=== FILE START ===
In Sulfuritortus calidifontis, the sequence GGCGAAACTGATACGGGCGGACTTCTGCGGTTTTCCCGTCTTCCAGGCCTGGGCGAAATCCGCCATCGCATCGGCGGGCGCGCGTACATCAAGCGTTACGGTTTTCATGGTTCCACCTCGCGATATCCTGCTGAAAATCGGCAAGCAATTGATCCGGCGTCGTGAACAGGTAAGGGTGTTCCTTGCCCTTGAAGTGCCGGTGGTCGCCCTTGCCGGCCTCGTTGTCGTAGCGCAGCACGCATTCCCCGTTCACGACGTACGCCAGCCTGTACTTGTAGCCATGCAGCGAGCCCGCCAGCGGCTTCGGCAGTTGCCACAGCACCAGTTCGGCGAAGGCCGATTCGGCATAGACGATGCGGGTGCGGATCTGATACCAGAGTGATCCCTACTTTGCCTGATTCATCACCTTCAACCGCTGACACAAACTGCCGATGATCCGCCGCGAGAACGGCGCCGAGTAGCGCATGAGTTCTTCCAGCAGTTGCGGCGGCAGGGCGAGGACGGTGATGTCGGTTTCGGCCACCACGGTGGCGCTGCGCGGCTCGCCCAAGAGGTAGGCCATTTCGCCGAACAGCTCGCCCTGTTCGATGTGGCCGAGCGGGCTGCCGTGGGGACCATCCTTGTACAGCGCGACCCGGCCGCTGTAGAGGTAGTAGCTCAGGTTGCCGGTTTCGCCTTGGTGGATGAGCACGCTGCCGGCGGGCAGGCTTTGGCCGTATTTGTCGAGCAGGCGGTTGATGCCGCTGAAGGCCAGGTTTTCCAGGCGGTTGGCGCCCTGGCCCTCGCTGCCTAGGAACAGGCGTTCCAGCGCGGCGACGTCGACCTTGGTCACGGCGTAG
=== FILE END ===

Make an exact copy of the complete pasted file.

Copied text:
In Sulfuritortus calidifontis, the sequence GGCGAAACTGATACGGGCGGACTTCTGCGGTTTTCCCGTCTTCCAGGCCTGGGCGAAATCCGCCATCGCATCGGCGGGCGCGCGTACATCAAGCGTTACGGTTTTCATGGTTCCACCTCGCGATATCCTGCTGAAAATCGGCAAGCAATTGATCCGGCGTCGTGAACAGGTAAGGGTGTTCCTTGCCCTTGAAGTGCCGGTGGTCGCCCTTGCCGGCCTCGTTGTCGTAGCGCAGCACGCATTCCCCGTTCACGACGTACGCCAGCCTGTACTTGTAGCCATGCAGCGAGCCCGCCAGCGGCTTCGGCAGTTGCCACAGCACCAGTTCGGCGAAGGCCGATTCGGCATAGACGATGCGGGTGCGGATCTGATACCAGAGTGATCCCTACTTTGCCTGATTCATCACCTTCAACCGCTGACACAAACTGCCGATGATCCGCCGCGAGAACGGCGCCGAGTAGCGCATGAGTTCTTCCAGCAGTTGCGGCGGCAGGGCGAGGACGGTGATGTCGGTTTCGGCCACCACGGTGGCGCTGCGCGGCTCGCCCAAGAGGTAGGCCATTTCGCCGAACAGCTCGCCCTGTTCGATGTGGCCGAGCGGGCTGCCGTGGGGACCATCCTTGTACAGCGCGACCCGGCCGCTGTAGAGGTAGTAGCTCAGGTTGCCGGTTTCGCCTTGGTGGATGAGCACGCTGCCGGCGGGCAGGCTTTGGCCGTATTTGTCGAGCAGGCGGTTGATGCCGCTGAAGGCCAGGTTTTCCAGGCGGTTGGCGCCCTGGCCCTCGCTGCCTAGGAACAGGCGTTCCAGCGCGGCGACGTCGACCTTGGTCACGGCGTAG